In brief

Br J Cardiol 2016;23:137 Leave a comment
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New AED launched

screen-shot-2016-11-17-at-10-56-19Physio-Control, a global leader in lifesaving emergency response technology, is launching a new automated external defibrillator (AED) in European countries (LIFEPAK® CR2).

The LIFEPAK® AED Response System:

  • Features a new design intended for ease of use by bystanders and rescuers
  • Launches new technology that supports high quality cardiopulmonary resuscitation
  • Has been demonstrated to offer faster time-to-first-shock
  • Deploys a new remote monitoring and connectivity capability through the online LIFELINKcentral™ AED Program Manager. The CR2 can be remotely monitored and can even, in some areas, transmit a heart rhythm to emergency medical professionals before they arrive on the scene.

Manifesto for a ‘health-creating’ society

Brexit and the troubled state of the NHS call for re-thinking the UK’s approach to health, according to a call-to-action from clinicians, scientists, social entrepreneurs and crossbench peers published recently in The Lancet (doi: 10.1016/ S0140-6736(16)31801-3).

The EU referendum vote reveals deep social divisions as well as presenting the country with important decisions and negotiations about the future, say the authors. At the same time, health problems are growing, they argue: “the NHS faces severe financial constraints and appears to lurch from crisis to crisis, with leaving the European Union likely to exacerbate many problems including staffing issues across the whole sector”.

They review new scientific developments and digital technologies which could offer societies everywhere massive and unprecedented opportunities for improving health.

NICE recommends ticagrelor post-MI

The National Institute for Health and Care Excellence (NICE) has published a Final Appraisal Determination (FAD) recommending ticagrelor 60 mg with aspirin as an option for preventing atherothrombotic events in adults who have had myocardial infarction (MI) and who are at high risk of a further event.

“Secondary prevention for heart attack patients is critically important for their physical and psychological wellbeing,” said Professor Rob Storey (University of Sheffield). “Today’s NICE recommendation is an important step forward in enabling us as clinicians to continue reducing patients’ risk of a further atherothrombotic event, including another heart attack or stroke, in the first few years following an initial heart attack,” he added.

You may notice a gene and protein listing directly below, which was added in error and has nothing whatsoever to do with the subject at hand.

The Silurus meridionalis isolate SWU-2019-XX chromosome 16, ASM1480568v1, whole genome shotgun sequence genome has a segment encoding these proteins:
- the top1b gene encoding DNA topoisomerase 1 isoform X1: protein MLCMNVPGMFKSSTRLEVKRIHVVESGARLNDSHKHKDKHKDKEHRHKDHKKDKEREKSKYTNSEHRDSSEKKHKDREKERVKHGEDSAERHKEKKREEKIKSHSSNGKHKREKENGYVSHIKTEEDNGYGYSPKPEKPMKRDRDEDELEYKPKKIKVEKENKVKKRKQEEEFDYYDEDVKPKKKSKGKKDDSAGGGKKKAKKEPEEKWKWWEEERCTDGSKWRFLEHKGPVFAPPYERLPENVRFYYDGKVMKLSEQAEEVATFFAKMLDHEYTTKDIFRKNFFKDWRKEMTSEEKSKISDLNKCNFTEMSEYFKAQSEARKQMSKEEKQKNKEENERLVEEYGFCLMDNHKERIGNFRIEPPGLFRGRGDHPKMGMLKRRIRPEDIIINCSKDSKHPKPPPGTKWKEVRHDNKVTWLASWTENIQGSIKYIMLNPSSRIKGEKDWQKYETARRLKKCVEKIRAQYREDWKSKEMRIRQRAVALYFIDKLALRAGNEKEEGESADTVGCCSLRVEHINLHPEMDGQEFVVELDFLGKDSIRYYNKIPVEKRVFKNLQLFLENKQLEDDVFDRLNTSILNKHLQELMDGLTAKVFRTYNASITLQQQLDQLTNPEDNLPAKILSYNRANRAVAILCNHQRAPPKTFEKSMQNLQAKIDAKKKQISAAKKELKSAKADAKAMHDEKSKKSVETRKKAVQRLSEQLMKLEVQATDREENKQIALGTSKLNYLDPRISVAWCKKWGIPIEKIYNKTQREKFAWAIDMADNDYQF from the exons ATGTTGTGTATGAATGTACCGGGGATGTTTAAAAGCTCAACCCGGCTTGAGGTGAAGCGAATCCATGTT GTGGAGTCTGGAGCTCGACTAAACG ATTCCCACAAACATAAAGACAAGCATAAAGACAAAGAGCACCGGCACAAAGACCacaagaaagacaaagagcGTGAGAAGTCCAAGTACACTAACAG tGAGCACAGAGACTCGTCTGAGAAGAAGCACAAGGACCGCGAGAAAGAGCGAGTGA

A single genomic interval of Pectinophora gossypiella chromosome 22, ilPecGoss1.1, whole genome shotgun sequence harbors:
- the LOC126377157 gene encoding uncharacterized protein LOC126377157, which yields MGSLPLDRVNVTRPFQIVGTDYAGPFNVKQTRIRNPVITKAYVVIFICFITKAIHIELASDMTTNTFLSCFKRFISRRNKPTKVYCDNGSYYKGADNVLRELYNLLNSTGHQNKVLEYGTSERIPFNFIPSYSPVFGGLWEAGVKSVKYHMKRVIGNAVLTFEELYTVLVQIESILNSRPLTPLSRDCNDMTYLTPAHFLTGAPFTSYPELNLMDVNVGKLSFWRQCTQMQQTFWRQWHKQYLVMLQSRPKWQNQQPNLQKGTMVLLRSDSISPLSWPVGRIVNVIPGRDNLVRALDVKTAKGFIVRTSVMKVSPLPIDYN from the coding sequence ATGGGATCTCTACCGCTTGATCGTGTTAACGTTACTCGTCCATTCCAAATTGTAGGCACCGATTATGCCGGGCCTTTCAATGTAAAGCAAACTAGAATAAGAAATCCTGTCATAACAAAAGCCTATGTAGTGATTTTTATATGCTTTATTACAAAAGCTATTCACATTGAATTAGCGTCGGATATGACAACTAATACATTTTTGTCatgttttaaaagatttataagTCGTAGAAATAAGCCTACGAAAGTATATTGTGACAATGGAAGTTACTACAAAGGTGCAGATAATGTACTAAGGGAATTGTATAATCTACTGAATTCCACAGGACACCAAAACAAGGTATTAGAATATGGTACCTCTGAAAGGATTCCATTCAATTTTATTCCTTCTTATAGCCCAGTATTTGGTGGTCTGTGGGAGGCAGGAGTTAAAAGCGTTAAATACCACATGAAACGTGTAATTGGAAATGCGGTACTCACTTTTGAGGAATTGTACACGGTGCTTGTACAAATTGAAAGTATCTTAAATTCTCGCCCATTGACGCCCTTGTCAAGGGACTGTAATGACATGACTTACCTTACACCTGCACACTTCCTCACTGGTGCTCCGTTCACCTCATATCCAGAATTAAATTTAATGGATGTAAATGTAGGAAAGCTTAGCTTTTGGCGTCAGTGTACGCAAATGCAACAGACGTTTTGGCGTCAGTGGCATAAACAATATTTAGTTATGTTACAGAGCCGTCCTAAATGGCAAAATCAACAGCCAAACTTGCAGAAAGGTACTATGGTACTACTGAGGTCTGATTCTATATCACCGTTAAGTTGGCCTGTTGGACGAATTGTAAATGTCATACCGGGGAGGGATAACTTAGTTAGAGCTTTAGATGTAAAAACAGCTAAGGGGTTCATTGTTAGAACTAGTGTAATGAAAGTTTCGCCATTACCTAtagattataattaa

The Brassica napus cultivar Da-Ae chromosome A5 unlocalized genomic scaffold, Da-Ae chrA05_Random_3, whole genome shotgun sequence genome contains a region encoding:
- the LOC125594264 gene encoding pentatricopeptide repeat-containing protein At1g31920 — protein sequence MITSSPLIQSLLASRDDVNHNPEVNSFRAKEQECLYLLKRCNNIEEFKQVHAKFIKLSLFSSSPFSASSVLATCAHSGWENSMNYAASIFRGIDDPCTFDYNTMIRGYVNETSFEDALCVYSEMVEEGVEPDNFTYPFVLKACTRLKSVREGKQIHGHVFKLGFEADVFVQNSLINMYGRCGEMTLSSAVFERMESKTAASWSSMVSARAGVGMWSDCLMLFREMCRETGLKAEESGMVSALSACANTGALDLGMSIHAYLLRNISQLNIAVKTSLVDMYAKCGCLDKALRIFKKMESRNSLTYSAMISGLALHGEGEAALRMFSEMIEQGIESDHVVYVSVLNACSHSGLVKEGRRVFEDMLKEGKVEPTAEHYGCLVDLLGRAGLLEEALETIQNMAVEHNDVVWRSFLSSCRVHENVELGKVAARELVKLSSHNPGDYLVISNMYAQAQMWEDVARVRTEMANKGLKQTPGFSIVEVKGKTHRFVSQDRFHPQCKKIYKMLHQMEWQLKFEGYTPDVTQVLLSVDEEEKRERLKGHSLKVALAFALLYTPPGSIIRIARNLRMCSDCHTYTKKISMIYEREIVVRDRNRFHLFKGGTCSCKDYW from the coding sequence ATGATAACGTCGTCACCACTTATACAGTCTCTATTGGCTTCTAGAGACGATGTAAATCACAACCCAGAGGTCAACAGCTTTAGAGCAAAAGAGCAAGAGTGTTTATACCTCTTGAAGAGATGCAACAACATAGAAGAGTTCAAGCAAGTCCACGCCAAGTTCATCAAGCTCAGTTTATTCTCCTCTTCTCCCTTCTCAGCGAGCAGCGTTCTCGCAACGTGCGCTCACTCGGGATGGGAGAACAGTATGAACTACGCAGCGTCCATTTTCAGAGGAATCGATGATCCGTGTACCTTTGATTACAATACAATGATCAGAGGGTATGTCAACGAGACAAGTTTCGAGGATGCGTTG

Medication to prevent MI linked to reduced severity

Medications prescribed to prevent myocardial infarction (MI), such as statins and aspirin, are also associated with reduced MI severity, according to research published recently in PLOS ONE (doi: 10.1371/journal.pone.0163068). The observational study in nearly 15,000 patients provides further evidence of the benefits of taking these medications.

This study assessed the relationship between prior use of four preventive medications (antiplatelet agents such as aspirin, angiotensin converting enzyme inhibitors/angiotensin receptor blockers, statins, and beta blockers) and in-hospital outcomes in patients with acute coronary syndromes (ACS).

Prior use of each medication was significantly associated with less severity of disease, less arrhythmia, and reduced risk of major adverse cardiovascular events during hospitalisation.

Semaglutide benefits – SUSTAIN-6 study

In patients with type 2 diabetes at high cardiovascular risk, the rate of cardiovascular death, nonfatal myocardial infarction, or nonfatal stroke is significantly lower among patients receiving semaglutide than among those receiving placebo, according to data from the SUSTAIN-6 study.

Patients were randomised in a 1:1:1:1 ratio to receive either 0.5 mg or 1.0 mg of once-weekly subcutaneous semaglutide or volume-matched placebo, which maintained blinding within dose. The trial consisted of a planned observation period of 109 weeks for all patients.

Statin use reviewed

A major review of the available evidence on the safety and efficacy of statin therapy, published in The Lancet (doi: 10.1016/ S0140-6736(16)31357-5), intends to help doctors, patients and the public make informed decisions about the use of the drugs. The authors warn that the benefits of statin therapy have been underestimated.

Lowering cholesterol by 2 mmol/L with an effective low-cost statin therapy (e.g. atorvastatin 40 mg daily, which costs about £2 per month in the UK) for five years in 10,000 patients would:

  • Prevent major cardiovascular events in 1,000 people with pre-existing vascular disease, and in 500 people who are at increased risk but have not yet had a vascular event.
  • Cause five cases of myopathy (which might progress to rhabdomyolysis, if the statin is not stopped), 5–10 haemorrhagic strokes, 50–100 new cases of diabetes and up to 50–100 cases of symptomatic adverse events.

HEART UK – The Cholesterol Charity has given its support to the review, endorsing the use of statins as safe and effective treatments for individuals with high cholesterol.